Photo by Rachael Brugger
Even with Halloween at the end of October, it seems to me that November is the month that truly ushers in the holiday season. It all begins when families gather to share a meal—or in our case, a feast big enough to feed our army-sized family—and spend time with one another. This Thanksgiving gathering also holds the first of our family’s holiday traditions—decorating the Christmas tree.
With full tummies, we drag out the boxes upon boxes of hand-crafted ornaments, appliquéd stockings and homemade wreaths. (Our labors are often paid in full by the “right” to eat more, whether that be an afternoon snack, dinner, late-night snack or all of the above!) I’m often relegated the tasks of rearranging the tree limbs—not one of my favorites, but somebody has to do it—and distributing the ornaments. I hand out the less-fragile ornaments to younger children, giving the eldest kids the freedom to select and place their ornaments at will. It’s fascinating to watch the toddlers in the group light up as they retrieve each treasure for delivery to the tree, which they often leave hanging on the same limb as the one before. With garlands hung, the tree lit and tummies still full (remember, snack, then dinner, then snack again), those of us who have managed to stay awake sit down to play cards, with laughter and chitchat filling the room late into the evening.
These are the memories that stand out for me when I reminisce on Thanksgiving past; just as my first thoughts of Christmas turn to nights spent making candy and ornaments at my aunt’s house—the results of which get divided into tins and shared with the entire family. Blistered hands from pulling and cutting the creamed candy are hard-earned war wounds for bonding over, as is the sugar coma from sampling too many sweets along the way.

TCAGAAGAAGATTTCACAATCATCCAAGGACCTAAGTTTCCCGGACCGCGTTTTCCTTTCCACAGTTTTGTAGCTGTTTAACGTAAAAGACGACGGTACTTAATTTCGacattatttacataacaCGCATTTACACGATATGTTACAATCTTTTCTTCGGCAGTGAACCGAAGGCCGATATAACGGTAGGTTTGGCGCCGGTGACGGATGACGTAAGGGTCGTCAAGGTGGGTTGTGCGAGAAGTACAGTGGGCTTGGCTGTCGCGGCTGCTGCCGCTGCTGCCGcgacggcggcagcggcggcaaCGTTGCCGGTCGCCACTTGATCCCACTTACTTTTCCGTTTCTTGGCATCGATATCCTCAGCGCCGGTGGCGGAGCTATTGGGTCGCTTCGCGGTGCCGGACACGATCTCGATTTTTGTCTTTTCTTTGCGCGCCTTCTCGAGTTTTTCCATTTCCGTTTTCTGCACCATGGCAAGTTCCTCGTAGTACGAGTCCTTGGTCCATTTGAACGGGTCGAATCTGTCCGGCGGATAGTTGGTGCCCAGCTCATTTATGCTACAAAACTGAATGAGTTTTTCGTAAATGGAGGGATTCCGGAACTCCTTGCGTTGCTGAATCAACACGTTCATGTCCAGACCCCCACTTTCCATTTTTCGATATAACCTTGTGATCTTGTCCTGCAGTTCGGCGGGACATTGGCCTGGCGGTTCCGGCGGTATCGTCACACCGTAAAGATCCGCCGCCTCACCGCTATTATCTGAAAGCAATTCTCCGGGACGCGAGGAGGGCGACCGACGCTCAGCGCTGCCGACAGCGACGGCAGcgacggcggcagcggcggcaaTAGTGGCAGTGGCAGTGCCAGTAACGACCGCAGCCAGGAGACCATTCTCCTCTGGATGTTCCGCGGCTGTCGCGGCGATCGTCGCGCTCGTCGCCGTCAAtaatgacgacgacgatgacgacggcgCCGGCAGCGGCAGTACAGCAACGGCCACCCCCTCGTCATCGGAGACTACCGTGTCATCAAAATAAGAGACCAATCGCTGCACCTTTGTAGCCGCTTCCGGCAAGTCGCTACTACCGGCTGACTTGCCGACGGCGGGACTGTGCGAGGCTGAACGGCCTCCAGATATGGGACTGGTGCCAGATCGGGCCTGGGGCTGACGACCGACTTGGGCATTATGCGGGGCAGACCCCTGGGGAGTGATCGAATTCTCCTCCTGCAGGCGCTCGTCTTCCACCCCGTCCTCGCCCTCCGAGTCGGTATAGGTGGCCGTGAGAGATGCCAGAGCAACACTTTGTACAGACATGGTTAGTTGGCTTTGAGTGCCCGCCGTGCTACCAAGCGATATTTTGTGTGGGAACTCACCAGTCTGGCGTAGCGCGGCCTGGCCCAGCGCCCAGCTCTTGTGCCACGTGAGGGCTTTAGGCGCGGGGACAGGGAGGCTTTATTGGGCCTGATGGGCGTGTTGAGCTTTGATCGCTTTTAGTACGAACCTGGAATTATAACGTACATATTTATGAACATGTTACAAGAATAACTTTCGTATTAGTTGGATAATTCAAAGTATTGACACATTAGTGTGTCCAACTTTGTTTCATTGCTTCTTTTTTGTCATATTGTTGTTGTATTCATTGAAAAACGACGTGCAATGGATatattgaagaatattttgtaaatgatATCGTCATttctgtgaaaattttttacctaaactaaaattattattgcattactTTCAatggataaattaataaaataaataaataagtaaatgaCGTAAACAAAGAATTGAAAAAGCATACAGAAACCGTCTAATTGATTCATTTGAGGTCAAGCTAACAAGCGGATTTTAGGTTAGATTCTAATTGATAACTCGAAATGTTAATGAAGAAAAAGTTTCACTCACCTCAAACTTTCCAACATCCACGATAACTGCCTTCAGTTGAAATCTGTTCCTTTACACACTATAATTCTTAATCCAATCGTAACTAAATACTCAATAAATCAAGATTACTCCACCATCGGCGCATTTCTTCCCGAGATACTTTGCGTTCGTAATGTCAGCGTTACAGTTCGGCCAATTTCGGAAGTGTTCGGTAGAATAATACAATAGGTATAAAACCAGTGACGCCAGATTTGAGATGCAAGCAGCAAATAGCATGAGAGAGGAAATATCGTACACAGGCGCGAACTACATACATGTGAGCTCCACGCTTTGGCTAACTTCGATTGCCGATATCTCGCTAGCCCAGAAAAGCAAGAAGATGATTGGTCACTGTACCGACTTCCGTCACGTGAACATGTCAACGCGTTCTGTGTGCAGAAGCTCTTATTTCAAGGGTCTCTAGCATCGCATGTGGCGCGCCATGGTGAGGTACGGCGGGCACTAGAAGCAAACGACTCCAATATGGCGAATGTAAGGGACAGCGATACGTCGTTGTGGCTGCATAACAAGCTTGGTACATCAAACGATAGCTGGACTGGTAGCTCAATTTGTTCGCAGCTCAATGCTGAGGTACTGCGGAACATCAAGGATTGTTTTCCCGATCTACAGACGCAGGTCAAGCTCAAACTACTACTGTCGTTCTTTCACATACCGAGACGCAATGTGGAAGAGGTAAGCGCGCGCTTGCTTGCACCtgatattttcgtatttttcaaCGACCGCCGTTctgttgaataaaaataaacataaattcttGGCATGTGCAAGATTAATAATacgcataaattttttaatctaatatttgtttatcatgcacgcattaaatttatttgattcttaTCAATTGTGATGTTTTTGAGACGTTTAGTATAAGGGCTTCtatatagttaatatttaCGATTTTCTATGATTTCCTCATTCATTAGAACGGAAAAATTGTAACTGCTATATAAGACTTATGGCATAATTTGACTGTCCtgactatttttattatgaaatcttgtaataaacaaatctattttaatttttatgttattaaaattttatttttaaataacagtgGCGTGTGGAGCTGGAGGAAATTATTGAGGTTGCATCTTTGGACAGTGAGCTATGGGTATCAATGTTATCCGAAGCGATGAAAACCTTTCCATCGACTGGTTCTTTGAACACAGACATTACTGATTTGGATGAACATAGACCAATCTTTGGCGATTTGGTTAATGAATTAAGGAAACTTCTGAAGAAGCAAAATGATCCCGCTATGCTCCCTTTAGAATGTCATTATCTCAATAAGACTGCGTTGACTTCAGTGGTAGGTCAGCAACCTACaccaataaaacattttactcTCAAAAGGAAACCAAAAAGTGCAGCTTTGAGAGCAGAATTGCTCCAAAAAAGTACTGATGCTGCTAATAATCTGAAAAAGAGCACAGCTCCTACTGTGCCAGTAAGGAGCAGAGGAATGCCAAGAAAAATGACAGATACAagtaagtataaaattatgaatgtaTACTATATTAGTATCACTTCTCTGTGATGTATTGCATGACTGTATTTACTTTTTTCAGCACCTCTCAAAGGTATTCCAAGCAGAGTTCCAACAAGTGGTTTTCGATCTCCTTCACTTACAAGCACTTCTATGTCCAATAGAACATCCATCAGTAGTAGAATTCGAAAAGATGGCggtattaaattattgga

This year, take a step back, and look at the hustle and bustle that you go through to make this season bright. If you find there are traditions you would like to change, add or omit, get ideas on taking the stress out your holidays in “Home for the Holidays,” or learn ways to incorporate more of your family’s heritage into your celebrations with “The Heritage Holiday Hostess.”
If you’ve got the holiday schedule under control and want some revenue-stimulating ideas to mull over, consider opening a commercial kitchen for shared-use in your community (see “Cooking up Community”) or hosting a class or workshop to pass on your wealth of knowledge (“Share Your Specialty”). And if you’re still hungry after all this holiday feasting, stir up a pot of chicken soup, from scratch. Get step-by-step instructions for using your farm-raised chickens to make a delicious and hearty soup that will comfort you on any cold winter’s night. Whether you’re preparing for the holidays, planning for next spring’s planting or whipping up a batch of your favorite quick breads, this issue of Hobby Farm Home will leave visions of farmhouse bliss dancing through your head.